A few years ago, I went through this process with Latino films and filmmakers for the National Film Registry. It was tougher there, because Latinos have been shut out of Hollywood for a long time, in large part. With music we have a lot more options, so we were excited to put the list together and send it in to the Library of Congress.
A few years, we saw about one Latin artist per year (Cachao in 2012; Celia & Johnny in 2013; Santana in 2015; Gloria Estefan in 2017; Ritchie Valens in 2018; Selena in 2019) in the national list; and this year we saw three (Ricky Martin, Buena Vista Social Club, Linda Ronstadt). What are your expectations for 2023?
I hope to see more Latino and Latina artists included in the National Recording Registry. It’s a prestigious recognition that acknowledges the importance of a piece of music to American culture. Right now only about 4% of the recordings in the registry are by Latino artists, and Latinos make up almost 20% of the country. We need to celebrate the contributions that our musical artists have made to our nation, so my hope is to highlight the brilliance of Latino musicians.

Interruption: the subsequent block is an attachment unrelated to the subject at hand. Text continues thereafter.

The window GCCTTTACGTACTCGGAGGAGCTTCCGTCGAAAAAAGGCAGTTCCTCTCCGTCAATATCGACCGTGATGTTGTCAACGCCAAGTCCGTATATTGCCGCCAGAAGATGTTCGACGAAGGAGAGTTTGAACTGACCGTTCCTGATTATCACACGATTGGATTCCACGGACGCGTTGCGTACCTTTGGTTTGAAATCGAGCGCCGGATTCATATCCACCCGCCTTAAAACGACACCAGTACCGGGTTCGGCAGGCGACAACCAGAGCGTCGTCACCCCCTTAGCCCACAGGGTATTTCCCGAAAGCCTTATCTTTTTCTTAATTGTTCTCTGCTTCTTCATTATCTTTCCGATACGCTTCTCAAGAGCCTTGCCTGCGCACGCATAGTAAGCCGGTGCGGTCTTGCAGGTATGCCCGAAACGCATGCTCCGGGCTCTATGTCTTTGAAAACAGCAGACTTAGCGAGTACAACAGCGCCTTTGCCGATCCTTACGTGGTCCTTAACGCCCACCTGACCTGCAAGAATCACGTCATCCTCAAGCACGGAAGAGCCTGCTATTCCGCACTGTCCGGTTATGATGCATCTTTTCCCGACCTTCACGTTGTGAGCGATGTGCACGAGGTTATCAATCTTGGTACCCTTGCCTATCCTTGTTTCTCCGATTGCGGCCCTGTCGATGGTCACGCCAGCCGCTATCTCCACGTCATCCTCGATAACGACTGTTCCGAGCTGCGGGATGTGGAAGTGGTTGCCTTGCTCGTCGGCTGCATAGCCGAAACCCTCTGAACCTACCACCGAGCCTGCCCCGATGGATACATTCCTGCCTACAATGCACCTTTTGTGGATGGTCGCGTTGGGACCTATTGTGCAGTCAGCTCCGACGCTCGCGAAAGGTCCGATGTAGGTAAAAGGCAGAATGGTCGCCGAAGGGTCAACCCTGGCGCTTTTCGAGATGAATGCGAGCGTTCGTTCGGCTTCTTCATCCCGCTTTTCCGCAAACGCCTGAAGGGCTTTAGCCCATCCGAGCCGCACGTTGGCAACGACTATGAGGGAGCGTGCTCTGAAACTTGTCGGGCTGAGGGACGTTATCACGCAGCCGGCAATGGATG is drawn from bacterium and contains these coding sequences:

Latin music was blowing up Stateside when the National Recording Preservation Act of 2000 was established, with then-crossover acts like Shakira, Marc Anthony, Jennifer Lopez, and Ricky Martin. Why do you think Latin music was largely excluded from the Registry then, when it began inducting works in 2002?
If you remember the year 1999 in particular, Carlos Santana had the song “Smooth” with Rob Thomas, Ricky Martin and J.Lo had a bunch of hits. Back then, I was in my mid 20s, I thought it was only going to explode more from there, and that our artists would continue to get more recognition and acknowledgement. That has happened to some extent, but not nearly enough. This is one way that I think we can honor the importance of this music to America.
The [nominated] songs are from different decades and generations of artists. They’re regionally diverse in terms of background, but also bilingual. I don’t suspect that anybody has ever nominated this number of Spanish or foreign songs for the registry. That’s very important, because our Latinos listen to music often in both English and Spanish, and these nominations reflect that.
Chavela’s “Paloma Negra” and Héctor Lavoe’s “El Cantante” are on your list, as well as the original Broadway recording In the Heights and Rage Against the Machine’s self-titled album. What were the criteria you had in mind when selecting the 33?
The registry says that it’s got to have an important cultural impact in the United States, but you can also have foreign performers or bands — the Beatles and the Rolling Stones are in [the registry], for example. We put out the word and reached out to different groups and folks who are in the music industry and asked for suggestions. Then we put it out on social media as well.